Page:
Forays: Initial Thoughts Towards a New Critique of “Biblical Gender” (I)

The notion of ‘biblical’ manhood/womanhood – in its contemporary evangelical context — utterly befuddles me. Let me say: I’m sure that a no–holds–barred egalitarianism vis-à-vis ‘gender roles’ in the church is not exactly the ideal scenario, since God did indeed create two human sexes and the existence of two things – even if there is complete parity between the two of them – does suggest, at the very least, some notion of difference by virtue of their non-identity. Though what exactly this difference is (or these differences are), for men and women, apart from biological function(s), does not appear self-evident to me. I have difficulty seeing how what is commonly called ‘complementarianism’ makes very much sense. It would seem like the whole movement is intentionally obscuring and therefore conflating the problems created by 1) late capitalism viz. “the sociological problem” and 2) theological speculation about gender dynamics.

My criticism isn’t so much that it is impossible for there to be patterned roles for men and women, but that there are virtually no indications as to what these roles should look like—for what the ‘ideal’ Christian man and woman should be doing—in late capitalism. The Bible is not a rule book, it is a narrative that leads to Christ, who has redeemed and who is redeeming us. I sincerely have no idea what it looks like for Jesus to redeem our fallen sexualities and genders this side of heaven. And if there is indeed no marriage, and by extension no sex, in heaven (Matthew 22:30), a large part of this debate may be chalked up to a lack of imagination, and a lack of eschatological vision.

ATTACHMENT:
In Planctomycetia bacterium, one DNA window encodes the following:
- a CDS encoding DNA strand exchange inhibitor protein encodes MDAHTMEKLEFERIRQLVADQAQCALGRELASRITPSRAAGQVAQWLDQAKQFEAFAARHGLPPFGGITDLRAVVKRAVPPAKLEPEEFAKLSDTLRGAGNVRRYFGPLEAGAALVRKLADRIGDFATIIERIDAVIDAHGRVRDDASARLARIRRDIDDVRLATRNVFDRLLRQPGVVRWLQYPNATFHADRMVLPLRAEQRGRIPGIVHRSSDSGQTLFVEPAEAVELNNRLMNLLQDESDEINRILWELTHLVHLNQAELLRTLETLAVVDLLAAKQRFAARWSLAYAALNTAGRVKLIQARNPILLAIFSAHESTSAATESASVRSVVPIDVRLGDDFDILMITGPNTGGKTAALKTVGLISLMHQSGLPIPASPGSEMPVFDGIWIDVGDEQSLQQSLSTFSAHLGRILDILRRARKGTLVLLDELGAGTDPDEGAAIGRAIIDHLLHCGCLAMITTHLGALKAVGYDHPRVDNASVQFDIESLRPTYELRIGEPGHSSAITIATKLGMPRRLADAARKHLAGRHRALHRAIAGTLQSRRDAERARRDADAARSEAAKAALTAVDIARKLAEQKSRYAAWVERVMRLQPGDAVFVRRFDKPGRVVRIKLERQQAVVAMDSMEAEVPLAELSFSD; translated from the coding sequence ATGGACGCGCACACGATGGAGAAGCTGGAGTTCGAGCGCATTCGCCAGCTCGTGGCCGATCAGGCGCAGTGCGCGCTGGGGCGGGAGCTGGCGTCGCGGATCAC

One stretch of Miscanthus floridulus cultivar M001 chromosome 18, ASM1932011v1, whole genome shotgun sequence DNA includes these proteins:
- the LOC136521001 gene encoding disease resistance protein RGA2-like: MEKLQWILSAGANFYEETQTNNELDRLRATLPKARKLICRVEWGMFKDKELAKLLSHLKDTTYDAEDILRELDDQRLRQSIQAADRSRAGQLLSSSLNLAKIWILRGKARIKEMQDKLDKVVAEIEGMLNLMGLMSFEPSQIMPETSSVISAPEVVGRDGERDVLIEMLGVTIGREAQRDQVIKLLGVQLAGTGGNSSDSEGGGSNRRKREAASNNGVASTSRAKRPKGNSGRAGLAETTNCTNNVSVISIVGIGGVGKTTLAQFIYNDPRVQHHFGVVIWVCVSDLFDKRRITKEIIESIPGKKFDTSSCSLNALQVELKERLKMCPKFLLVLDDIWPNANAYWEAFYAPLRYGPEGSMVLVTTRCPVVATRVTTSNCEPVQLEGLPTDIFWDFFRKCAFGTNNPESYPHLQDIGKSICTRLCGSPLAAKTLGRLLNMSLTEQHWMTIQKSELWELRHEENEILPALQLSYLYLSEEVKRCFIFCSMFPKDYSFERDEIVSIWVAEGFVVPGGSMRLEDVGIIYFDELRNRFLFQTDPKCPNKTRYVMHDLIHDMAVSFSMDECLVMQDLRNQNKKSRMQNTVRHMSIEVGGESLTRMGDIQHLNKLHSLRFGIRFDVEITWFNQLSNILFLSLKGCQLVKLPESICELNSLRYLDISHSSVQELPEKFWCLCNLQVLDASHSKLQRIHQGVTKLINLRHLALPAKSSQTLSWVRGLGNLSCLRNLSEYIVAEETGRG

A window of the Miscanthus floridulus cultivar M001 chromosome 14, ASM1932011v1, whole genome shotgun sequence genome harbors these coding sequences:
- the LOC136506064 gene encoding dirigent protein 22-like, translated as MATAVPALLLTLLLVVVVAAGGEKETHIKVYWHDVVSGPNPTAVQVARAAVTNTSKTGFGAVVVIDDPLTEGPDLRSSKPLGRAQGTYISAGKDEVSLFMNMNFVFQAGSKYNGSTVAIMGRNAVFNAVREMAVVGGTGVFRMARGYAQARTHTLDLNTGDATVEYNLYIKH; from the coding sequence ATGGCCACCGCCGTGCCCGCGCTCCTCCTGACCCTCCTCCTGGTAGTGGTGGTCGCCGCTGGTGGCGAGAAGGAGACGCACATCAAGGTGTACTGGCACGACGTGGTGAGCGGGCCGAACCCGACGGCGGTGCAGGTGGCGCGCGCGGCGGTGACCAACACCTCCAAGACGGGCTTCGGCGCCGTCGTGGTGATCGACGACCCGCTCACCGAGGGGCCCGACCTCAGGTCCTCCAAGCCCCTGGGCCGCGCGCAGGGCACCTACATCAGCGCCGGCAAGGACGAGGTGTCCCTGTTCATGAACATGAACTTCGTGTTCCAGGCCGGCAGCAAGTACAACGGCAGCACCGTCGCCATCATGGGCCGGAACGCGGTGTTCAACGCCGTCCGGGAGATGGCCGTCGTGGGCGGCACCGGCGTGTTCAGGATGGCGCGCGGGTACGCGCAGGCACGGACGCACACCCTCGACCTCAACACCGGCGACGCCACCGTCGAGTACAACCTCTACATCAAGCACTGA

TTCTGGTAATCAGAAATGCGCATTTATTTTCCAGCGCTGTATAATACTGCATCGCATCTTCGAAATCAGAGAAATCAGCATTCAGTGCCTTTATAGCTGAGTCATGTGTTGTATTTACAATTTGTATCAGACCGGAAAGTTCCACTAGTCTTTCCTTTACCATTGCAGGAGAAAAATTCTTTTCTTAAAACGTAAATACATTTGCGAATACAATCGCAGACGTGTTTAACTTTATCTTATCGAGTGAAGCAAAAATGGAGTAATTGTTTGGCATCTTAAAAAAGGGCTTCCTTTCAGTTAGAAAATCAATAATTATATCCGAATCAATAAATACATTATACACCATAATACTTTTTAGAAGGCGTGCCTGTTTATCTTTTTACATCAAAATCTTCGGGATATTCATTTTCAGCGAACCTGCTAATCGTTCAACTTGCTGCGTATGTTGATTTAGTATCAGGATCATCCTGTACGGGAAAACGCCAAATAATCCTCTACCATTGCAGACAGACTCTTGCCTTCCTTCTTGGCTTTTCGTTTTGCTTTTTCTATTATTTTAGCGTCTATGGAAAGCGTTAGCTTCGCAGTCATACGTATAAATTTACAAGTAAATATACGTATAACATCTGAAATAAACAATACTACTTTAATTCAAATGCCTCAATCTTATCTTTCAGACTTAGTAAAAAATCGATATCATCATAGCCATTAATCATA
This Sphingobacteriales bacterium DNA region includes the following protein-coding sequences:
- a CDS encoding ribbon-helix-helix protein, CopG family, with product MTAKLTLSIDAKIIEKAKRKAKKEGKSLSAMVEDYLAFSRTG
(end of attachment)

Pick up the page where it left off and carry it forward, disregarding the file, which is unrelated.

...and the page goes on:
What do the injunctions of the Christian right against these social issues mean for the church and for the world? What is desired? That people should stop feeling that the gender with which they were assigned at birth does not match how the very core of their being would seem to identify? Or what of other individuals who feel no particular attachment to any gender identity at all? Should they start feeling more ‘masculine’ or ‘feminine’? Are there certain things that they should be doing? Why is it that the clarion call for biblical manhood and womanhood is virtually indistinguishable from a white, 1950s suburban paradise? The moralizing of much of the Christian right raises a few questions about its motivations, some of which are surely good. Others, such as Wayne Grudem and his disciples’ heretical preaching on the alleged Eternal Subordination of the Son, would seem to have less pure motivations.

Some evangelicals would seem to want to read Paul with great delicacy, perhaps more than is necessary. Some read him and either ignore or explain away as contextually dependent his discussion of things such as the proper length of hair (1 Cor. 11:3-15), but adamantly suggest that female silence from the pulpit and marital submission should look exactly the same today as they did in the Mosaic covenant era. But the existence of female judges in the OT, who would have had at least some contribution to the liturgical life of Israel, would seem to create a disturbance in what looks like, at times, a simple Amish gender paradise. These aren’t good examples, I know, and there can be (and has been) much debate about this question.